How come the divers didn't get dizzy from spending so much time upside down? Didn't the blood rush to their heads? They seem to have been upside down for a long time. And how did they manage to "step" solidly onto the icy undersurface? The smartypants on Reddit believe the divers in buoyant water weren't as challenged by gravity as upside-down people on land. And the divers wore dry suits insulated with air, and that air, pressing skyward, held them in place.

The Cleverness 

Why anyone would want to film in the freezing cold waters of a wintry Finnish lake, I don't know. I will probably never understand why they did it, but I'll give them this: What they did, they did very, very well.


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Comments [9]

Duke from NYC

OH the bubbles gave it away. bubbles go UP towards the surface, not shooting down to your feet.

Feb. 22 2013 03:22 PM
John from Indiana

At first I wondered what the "liquid" on the "floor" was (it reminded me of mercury), but then when I saw the air from the respirators flowing "down" it was obvious.

The start of the video shows how the air is collected in the bucket: exhaled air pours into the bucket. Then the diver uses his plastic shovel to gather some more air that had missed the bucket and ended up on the "floor".

Dec. 14 2012 05:15 AM

The first time a diver exhaled it was clear that it was filmed upside down.
While I didn't get a sense of mystery I enjoyed it for the cool effects and creative effort of those guys and wondered how they came up with the idea one day and what it took to film and edit this.
Entertaining for sure...

Dec. 03 2012 11:28 AM

Unlike the other geniuses here - I saw most of the video and was amazed. Only after seeing more than half did I realize that the air direction gives the solution. But still the job they did was extra cool.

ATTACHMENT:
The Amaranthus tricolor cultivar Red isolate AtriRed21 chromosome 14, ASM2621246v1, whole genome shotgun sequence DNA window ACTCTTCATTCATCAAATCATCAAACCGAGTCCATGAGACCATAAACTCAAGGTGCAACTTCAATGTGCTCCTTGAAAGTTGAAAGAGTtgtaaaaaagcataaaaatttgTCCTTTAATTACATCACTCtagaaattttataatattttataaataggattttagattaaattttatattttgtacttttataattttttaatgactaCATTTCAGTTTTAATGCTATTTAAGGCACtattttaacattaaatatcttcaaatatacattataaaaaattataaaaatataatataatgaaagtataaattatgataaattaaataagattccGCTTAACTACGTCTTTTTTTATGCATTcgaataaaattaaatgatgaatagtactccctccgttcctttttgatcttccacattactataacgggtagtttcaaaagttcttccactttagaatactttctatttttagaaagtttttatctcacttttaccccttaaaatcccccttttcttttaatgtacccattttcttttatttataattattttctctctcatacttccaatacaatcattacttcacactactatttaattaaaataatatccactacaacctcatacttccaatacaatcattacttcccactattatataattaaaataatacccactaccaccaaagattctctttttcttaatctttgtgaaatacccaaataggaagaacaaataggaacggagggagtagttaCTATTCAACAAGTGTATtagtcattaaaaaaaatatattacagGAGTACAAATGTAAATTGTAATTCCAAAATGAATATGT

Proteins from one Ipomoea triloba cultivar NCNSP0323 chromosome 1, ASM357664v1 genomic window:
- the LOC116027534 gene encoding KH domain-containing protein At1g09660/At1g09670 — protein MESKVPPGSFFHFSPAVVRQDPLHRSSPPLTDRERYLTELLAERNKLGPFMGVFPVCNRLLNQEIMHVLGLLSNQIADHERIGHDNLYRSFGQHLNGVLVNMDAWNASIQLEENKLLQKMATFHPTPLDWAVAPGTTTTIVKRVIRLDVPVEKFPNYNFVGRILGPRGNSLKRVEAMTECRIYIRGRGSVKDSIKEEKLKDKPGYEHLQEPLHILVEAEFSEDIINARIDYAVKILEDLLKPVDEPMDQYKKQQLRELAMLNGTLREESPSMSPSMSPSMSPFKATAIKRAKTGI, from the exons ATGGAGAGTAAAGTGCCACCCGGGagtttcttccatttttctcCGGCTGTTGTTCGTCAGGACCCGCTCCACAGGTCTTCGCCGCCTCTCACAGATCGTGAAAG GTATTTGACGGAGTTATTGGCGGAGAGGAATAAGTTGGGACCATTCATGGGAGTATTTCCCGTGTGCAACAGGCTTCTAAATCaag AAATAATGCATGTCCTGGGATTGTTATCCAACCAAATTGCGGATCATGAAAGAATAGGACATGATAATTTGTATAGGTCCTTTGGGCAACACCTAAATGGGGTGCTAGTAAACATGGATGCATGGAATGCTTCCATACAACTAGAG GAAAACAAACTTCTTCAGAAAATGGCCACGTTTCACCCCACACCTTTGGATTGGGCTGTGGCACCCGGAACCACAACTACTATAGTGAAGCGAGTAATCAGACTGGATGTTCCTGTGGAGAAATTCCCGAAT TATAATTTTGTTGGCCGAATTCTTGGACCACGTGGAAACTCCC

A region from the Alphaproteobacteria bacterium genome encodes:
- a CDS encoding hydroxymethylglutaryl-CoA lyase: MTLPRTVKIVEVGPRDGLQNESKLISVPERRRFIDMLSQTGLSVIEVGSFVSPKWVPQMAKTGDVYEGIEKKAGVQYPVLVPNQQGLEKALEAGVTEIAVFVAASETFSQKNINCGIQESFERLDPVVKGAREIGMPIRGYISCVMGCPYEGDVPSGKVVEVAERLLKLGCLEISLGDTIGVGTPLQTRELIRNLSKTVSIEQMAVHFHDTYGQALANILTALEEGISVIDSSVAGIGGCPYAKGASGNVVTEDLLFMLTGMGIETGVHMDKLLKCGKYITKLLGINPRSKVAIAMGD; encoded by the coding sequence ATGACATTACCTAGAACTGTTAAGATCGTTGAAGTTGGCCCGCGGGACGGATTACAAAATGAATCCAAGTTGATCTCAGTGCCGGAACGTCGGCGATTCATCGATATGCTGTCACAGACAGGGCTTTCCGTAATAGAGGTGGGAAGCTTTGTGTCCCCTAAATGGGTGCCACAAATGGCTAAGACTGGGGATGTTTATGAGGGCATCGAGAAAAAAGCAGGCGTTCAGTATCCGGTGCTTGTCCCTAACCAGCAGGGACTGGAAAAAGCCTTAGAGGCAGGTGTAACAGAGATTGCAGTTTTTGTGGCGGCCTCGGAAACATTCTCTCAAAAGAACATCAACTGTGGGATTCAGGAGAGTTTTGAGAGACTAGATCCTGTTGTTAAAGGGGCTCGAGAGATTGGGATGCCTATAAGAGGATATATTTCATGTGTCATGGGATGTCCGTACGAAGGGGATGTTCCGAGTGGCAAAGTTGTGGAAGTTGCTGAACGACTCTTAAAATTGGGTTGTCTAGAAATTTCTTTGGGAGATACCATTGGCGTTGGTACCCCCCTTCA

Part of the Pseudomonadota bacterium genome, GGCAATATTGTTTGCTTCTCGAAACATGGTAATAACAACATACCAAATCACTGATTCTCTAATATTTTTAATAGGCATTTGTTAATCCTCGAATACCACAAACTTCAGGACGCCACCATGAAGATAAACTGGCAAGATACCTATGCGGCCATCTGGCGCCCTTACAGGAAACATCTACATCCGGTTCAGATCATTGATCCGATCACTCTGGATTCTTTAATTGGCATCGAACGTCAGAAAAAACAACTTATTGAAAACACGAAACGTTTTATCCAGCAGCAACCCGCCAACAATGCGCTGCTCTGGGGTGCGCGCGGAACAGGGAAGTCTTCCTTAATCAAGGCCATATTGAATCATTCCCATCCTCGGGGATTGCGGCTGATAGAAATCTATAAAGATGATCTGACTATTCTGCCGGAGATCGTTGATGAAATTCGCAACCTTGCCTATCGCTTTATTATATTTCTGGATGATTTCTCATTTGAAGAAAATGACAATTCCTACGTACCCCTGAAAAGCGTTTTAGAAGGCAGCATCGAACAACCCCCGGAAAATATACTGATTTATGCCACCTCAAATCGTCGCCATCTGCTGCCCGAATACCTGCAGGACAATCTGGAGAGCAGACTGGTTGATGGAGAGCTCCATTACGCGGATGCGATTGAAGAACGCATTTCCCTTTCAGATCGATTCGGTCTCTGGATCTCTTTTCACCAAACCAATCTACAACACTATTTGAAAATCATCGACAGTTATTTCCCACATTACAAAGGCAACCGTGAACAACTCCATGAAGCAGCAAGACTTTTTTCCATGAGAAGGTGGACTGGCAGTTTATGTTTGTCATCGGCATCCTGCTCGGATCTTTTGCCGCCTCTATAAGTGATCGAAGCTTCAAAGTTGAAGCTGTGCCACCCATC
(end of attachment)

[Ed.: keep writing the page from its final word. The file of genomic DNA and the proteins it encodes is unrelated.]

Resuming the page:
Thanks for this gem!

Nov. 25 2012 04:02 AM
Jason Seward from Lubbock, TX

While this video was entertaining, I don't really see the mystery. Air goes up, light comes from above, I got what was happening within the first few seconds, seems obvious. Mr. Krulwich, you do amazing work, I appreciate the entertainment, but you can do better.

Nov. 20 2012 08:05 PM
Red from Surf City

As a former research diver, I can assure you that remaining upside down is no problem at all, walking on the ice and with no dizzy issue at all.

First, you have to wear weights to even get below the surface at all. Just a little less weight than normal and you walk upside down just fine.

And the "dizzy" you get when standing on your head is literally all the blood rushing to your head. In the water, the pressure is equal all around and the blood rushes nowhere. Think of the body as a balloon; if you fill a balloon with water and put it on a table, it bulges out and tries to flatten. ( When standing on your head, it will be like your head wants to burst. ) In the water, the water around you exerts the same pressure back as the water inside you - the pressure is equal. The balloon will be round, not flattened, and your head feels just fine.

Nov. 20 2012 02:16 PM
Pete from Miami, Fla

Where did the crew trap air to put in the bucket? Maybe from hidden air balloons, but probably from their scuba tanks.

Nov. 15 2012 09:30 PM
Andy from Connecticut USA

The dead giveaway for me was the light source; when was the last time you saw light emerging from the bottom of a lake? Any photographer will notice this right away. Then I saw the rest of the things you mentioned.

Nov. 15 2012 03:34 AM

For those who have not forgotten the "Fact of the Matter" this again gets at the heart of the issue of Yellow Rain, and what was wrong with the podcast from a third party perspective.

Radiolab has so much to answer for.

Nov. 13 2012 07:30 PM